Resignation won’t absolve Morales – Palace

Alexis Romero - The Philippine Star
Resignation wonât absolve Morales â Palace
PhilHealth president Ricardo Morales
BusinessWorld / File

MANILA, Philippines — President Duterte has accepted the resignation of Philippine Health Insurance Corp. (PhilHealth) president Ricardo Morales, as Malacañang stressed his decision to quit won’t absolve him of possible criminal and administrative liabilities.

Morales, who has been in hot water over alleged fraudulent schemes in PhilHealth, resigned from his post last Wednesday after Duterte advised him to do so supposedly to allow him to attend to his health issues.

His resignation came as a multi-agency task force is looking into allegations that a “mafia” in the state-run insurer has pocketed billions in funds through anomalous transactions.

“The resignation of general Morales has been accepted. There is no replacement yet,” presidential spokesman Harry Roque said at a press briefing yesterday.

“The President has always been of the opinion that health should come first. He is hoping that the resignation of General Morales will lead to the recovery of General Morales from his current ailment,” he added.

Morales, a retired Army general, is suffering from lymphoma and has been advised by his doctor to go on leave to undergo chemotherapy. Roque previously said Duterte won’t pressure Morales to resign while authorities are investigating the alleged massive corruption in PhilHealth.

Among the irregularities tied to PhilHealth are the padding of hospital claims, procurement of allegedly overpriced coronavirus test kits and information technology equipment, and unauthorized release of funds to hospitals that have not yet logged coronavirus cases.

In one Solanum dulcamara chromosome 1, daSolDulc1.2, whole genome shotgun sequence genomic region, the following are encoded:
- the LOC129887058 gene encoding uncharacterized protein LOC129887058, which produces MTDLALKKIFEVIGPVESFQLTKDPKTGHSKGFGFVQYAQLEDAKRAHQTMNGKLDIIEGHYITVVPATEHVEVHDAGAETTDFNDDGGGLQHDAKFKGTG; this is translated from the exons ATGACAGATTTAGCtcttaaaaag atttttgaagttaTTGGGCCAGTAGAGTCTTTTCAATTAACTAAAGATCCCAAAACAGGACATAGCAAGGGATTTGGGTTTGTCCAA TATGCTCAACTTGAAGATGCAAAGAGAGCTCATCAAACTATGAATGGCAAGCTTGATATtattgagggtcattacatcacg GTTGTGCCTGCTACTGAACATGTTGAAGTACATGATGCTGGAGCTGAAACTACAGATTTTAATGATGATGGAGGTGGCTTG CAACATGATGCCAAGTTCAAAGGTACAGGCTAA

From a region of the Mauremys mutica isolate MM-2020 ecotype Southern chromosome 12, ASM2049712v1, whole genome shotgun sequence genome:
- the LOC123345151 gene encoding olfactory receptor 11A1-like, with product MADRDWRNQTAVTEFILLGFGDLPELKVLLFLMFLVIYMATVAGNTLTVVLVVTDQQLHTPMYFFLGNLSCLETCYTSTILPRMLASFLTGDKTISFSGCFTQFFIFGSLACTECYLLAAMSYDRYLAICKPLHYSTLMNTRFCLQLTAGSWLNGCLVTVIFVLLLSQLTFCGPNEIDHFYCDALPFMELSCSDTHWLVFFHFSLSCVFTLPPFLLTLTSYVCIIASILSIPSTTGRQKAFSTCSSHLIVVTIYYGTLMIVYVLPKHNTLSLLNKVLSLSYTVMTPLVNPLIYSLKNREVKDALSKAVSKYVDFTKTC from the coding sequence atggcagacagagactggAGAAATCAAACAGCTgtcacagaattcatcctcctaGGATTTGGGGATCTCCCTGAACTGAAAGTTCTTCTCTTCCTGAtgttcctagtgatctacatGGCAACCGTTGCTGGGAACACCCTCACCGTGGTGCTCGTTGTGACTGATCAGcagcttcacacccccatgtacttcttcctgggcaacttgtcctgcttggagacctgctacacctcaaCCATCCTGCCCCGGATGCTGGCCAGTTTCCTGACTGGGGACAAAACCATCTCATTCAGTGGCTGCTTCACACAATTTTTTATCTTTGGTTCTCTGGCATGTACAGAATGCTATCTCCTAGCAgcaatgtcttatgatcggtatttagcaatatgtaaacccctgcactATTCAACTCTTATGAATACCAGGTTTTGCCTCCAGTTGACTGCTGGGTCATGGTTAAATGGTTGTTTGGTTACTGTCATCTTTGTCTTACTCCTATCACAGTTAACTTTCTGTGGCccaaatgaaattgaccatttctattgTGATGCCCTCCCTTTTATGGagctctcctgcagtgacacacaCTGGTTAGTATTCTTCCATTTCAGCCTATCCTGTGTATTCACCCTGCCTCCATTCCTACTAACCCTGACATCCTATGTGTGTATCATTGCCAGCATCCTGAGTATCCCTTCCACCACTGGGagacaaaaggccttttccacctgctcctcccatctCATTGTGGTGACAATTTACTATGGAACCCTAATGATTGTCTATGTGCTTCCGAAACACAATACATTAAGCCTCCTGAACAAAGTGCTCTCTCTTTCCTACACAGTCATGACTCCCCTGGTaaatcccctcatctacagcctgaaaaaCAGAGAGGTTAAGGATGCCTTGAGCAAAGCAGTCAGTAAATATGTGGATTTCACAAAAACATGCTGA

PhilHealth officials have denied the allegations and promised to cooperate with investigators.

Roque said PhilHealth officials may still face charges even if they quit their posts.

“The law is very clear: if there is a criminal liability incurred when you are in office, it subsists; and public officers can be held liable for them whether or not they continue to be in office,” Roque said.

Justice Secretary Menardo Guevarra voiced the same position. “My comment is a general comment and has no specific reference to General Morales. Any resigned, retired, or dismissed public officer may still be held liable for any felonious or criminal act or omission committed during his/her tenure in office,” he said.  “Termination of service, except by death, is not a mode of extinguishing criminal liability under our penal code and criminal statutes,” he added.

Roque said there is no deadline for the naming of Morales’ successor but expressed hope that the next PhilHealth chief would help the state-run insurer regain the public’s trust.

Health Undersecretary Maria Rosario Vergeire said PhilHealth executive vice president Arnel de Jesus has been appointed officer-in-charge of the state insurer.

“The replacement should have no record of corruption, should have managerial skills, should have skills in the field of insurance and health service. Since PhilHealth is not just an insurance company but also the implementer of universal health care, the successor should have a background in community health and public health,” Roque said.

“We do not lack people who are capable of providing service but the President will choose the one who has the qualifications that will allow PhilHealth to recover. The President admits that PhilHealth requires his personal attention... He needs someone who can help him restore the public’s trust in PhilHealth,” he said.